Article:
I once had a post entitled: Zap them God! Break their teeth! The imprecatory Psalms – in which I discuss different ways to understand the imprecatory or “cursing” Psalms. Take a look.
I was recently going through some old Christianity Today magazines, and came across an interview with NT Wright about his book on the Psalms. Here is one question and Wright’s answer, related to lament or cursing Psalms. (Sept 2013 issue, page 79)
Much of the Psalms, especially the songs of lament, can be unnerving. What should we make of these raw, brutal pleas? Can we pray, with Psalm 139, that God would “slay the wicked”?
(My auto-correct changed wicked to weekend. Good thing I caught it. God, please don’t slay the weekend! But in all seriousness, here is Wright’s brief answer – keeping in mind he wrote a book and this is a one-page interview. Emphasis added by me.)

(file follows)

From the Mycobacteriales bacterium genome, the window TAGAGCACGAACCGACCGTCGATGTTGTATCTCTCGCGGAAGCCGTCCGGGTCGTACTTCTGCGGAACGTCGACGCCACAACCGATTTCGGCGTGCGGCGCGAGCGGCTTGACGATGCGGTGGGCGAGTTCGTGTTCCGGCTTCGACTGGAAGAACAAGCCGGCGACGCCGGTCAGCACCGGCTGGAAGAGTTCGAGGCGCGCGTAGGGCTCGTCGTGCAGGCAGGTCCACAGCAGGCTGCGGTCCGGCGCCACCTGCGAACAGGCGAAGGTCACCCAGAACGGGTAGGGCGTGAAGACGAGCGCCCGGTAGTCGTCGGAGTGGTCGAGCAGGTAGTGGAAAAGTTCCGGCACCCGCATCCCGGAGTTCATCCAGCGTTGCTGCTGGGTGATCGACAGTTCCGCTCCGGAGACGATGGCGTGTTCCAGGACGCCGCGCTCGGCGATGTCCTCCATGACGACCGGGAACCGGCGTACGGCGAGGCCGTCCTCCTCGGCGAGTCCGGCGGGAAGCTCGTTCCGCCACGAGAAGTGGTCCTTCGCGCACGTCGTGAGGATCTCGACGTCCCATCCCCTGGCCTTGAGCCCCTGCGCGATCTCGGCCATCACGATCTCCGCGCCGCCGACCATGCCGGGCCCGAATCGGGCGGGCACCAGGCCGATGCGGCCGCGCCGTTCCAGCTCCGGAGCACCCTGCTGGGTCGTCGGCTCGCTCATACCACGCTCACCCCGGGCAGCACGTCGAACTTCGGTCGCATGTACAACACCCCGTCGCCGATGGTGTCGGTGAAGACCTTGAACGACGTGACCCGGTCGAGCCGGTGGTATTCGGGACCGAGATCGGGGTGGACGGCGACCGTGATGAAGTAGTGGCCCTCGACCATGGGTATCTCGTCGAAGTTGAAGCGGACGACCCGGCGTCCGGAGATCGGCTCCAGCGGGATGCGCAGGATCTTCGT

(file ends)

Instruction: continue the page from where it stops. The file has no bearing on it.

Human beings find themselves overcome, from time to time, by extreme anger and hatred. These emotions shouldn’t determine how we live. But we must have a way of saying, “Yes, that is actually where I am right now.” And the safest place to do this is in God’s presence. The Psalms offer a way of worshiping amid all the emotional states.
They also help us see that God wants a world in which there will be no evil. If there is injustice, if the poor are being oppressed, then it is right to pray that God will rid the world of that. Part of our reaction to the so-called “cursing” Psalms is that we think the modern world basically has the problem of evil solved. The Psalms bring us up short and say, “No, evil is real, and some people are so wicked that we simply must wish judgment upon them.”